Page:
What is the flavor?
The Street. This is one area where he really has it down. Daredevil is Hell’s Kitchen the way Batman is Gotham. Hell’s Kitchen is fully realized, with its own history and backstory, supporting characters, bystanders. Ironically, it suffers perhaps from being too fully realized: since it corresponds to a real place, and that real place has essentially gentrified into history, the cables needed to suspend disbelief here show signs of strain.
Here’s a version that never was: Director Joe Carnahan’s pitch which places the story in 1973. Carnahan gave us a sizzle reel that encapsulates everything about the era that Daredevil was born into, and the flavor that he absorbed.
Seeing this really drives the point home that it’s possible that the character, at his best, symbolized a bygone New York that it’s just impossible to sell in a modern context, when Hell’s Kitchen is now called “Clinton” and the Manhattan of The Warriors, Super Fly and Death Wish is long, long gone.
The senses. Yes, Daredevil is blind. More importantly, however, all of his other senses are superior, and he has radar finely-grained enough to block arrows and bullets with his club. That means whenever we encounter a scene from his perspective, it should have a sound profile, a scent palette. It should be tactile and raise the skin. Is should happen, not bounded but peripheral vision and the direction of his head, but in a 360-degree, sonar-like totality, with no upside-down or right-side-up. He does not see the world in the way that we do, and this should present a director with constant opportunity for new creative executions.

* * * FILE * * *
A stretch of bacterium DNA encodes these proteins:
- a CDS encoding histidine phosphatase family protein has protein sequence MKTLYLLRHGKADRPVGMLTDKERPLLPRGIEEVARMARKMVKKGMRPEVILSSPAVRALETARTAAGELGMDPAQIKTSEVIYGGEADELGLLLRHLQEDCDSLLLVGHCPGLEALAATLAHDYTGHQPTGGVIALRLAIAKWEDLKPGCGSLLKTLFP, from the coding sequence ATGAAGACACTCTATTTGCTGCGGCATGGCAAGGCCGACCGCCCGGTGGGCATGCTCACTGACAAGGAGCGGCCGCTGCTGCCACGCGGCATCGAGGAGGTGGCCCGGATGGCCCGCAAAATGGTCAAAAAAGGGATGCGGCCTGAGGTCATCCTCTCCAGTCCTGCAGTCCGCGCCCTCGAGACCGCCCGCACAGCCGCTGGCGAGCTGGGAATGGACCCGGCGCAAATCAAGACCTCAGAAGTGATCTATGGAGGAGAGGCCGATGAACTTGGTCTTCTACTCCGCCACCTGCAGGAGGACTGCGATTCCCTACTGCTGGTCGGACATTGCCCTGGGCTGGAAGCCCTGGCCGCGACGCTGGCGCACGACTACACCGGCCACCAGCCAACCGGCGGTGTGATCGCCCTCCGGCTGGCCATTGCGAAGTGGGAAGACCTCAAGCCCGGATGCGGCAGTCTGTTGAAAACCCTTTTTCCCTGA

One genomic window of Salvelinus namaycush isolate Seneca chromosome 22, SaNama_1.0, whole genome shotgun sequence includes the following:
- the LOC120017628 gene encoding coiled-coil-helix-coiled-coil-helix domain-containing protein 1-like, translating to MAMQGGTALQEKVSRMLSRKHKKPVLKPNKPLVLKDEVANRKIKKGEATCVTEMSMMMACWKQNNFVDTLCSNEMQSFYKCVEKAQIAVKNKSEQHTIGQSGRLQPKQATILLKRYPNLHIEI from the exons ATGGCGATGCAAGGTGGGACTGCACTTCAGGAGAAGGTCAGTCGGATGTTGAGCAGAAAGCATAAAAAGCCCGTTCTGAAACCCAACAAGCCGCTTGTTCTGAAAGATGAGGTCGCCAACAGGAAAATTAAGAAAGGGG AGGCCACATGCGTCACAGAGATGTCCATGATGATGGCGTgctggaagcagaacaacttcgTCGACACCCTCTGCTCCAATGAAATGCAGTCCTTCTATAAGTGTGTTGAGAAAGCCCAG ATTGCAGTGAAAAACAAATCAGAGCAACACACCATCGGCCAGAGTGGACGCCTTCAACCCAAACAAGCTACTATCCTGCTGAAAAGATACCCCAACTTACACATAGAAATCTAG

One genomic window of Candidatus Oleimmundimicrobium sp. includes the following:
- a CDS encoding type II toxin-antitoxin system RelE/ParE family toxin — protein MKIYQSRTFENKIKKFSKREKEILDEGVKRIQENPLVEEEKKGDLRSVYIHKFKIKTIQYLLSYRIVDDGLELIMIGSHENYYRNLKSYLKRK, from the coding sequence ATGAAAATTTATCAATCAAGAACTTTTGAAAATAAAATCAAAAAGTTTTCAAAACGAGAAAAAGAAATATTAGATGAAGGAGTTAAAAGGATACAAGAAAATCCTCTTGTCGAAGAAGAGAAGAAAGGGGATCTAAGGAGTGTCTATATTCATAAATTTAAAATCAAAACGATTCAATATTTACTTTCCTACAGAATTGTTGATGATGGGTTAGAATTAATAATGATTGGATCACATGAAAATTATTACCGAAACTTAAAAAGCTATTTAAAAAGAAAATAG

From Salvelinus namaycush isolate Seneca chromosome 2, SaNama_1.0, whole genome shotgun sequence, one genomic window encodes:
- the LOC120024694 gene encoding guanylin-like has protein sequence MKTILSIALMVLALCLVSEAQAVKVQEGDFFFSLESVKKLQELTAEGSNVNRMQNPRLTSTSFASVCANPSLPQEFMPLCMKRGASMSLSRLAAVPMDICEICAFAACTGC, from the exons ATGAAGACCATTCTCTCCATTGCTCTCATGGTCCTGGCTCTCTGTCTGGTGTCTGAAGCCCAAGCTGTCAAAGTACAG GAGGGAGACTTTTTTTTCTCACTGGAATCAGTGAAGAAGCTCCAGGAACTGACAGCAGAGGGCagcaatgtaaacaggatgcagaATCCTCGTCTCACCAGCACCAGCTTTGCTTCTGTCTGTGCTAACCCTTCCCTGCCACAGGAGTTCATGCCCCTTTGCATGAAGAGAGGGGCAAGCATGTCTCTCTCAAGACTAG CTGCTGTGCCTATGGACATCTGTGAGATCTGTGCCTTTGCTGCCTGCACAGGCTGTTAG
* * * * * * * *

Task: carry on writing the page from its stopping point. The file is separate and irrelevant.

This was, frankly, almost totally overlooked on the show. Aside from the occasions where the protagonist can hear off-camera antagonists, there’s a disappointing thinness to the sense-palette, which seems like an chance for any interested director to have a lot of fun. Whoops.
Ninjas. by ninjas I mean less oriental mysticism, which is really Iron Fist’s and Shiang-Chi’s territory, and more just what we can call ‘antagonists of phenomenal prowess.’ One of the most magical elements of Daredevil’s Hell’s Kitchen is that yes, there are secret Ninja societies like the Hand, but there are also vagrants with baseball bats who perform at a supernatural level (Wildboys), S&M Swordswomen (Typhoid Mary), Mafia assassins galore (Bullseye), government super-mercenaries (Bullet, Shotgun, Bushwhacker). These are the kind of fights that happen at hand-to-hand scale and are interdependent with his aerial skills. The crimes Daredevil solves are street crimes, not megavillains.